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Principal Forgiveness

I brought it up a while back that I thought principal forgiveness would be the next step in trying to reduce foreclosure numbers, and sure enough, Bank of America has jumped on board.  At the time, I received a lot of negative comments which primarily stated that it would never happen because the banks would not take those losses and because the contractual language of the structured securities that held these loans would not allow for it.  What many do not seem to realize is that there are very few options for the banks to stem foreclosure losses.  Many individuals have found themselves in financial situations where the most economical decision is to strategically walk away from their houses and the mortgage loans shackled around their ankles.  Banks have been paying money to individuals who reside in defaulted residences because in nearly every circumstance, forced foreclosure can be the most devastating loss of all.  Bank of America sees the writing on the wall:

“The bank (Bank of America), the largest mortgage servicer in the country, said Wednesday it will forgive up to 30 percent of some customers’ total mortgage balance. The homeowners must be at least 60 days delinquent on their loans and owe more than 120 percent of their homes’ value.”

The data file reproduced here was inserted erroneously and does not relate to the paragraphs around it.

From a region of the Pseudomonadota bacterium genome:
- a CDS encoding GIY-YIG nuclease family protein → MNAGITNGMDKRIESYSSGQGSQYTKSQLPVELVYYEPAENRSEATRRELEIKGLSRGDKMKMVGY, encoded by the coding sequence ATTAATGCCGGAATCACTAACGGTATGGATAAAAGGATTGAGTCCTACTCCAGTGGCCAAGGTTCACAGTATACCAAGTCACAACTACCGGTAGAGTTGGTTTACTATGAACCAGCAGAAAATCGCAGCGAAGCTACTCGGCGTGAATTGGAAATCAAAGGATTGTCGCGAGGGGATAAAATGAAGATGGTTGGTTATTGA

Bottom line, this is a case of moral hazard that I have been cautioning against. Any time that individuals or corporations are saved from their poor decisions, it sets a precedent for all future decisions made by corporations and individuals.   To understand this logic you only need to consider one man’s plight: what about the hardworking american who makes $45,000 per year, supports his family and makes every payment on his mortgage while losing his pension plan, losing vast quantities of money in his retirement plan, and has watched the value of his home decline by 30% which has placed him 20% in the hole.  How is he going to feel when his neighbor receives a 30% reduction in his mortgage because he stopped making his payments?  Under these circumstances, did the hardworking american make the correct decisions for himself and the financial health of his family?  He might have taken the ethical high ground, but next time he will likely think twice.  Meanwhile, the neighbor who got bailed out will continue to make financially reckless decisions because he never was forced to feel the pain of his mistakes.

Posted in Economics, Markets, Politics.

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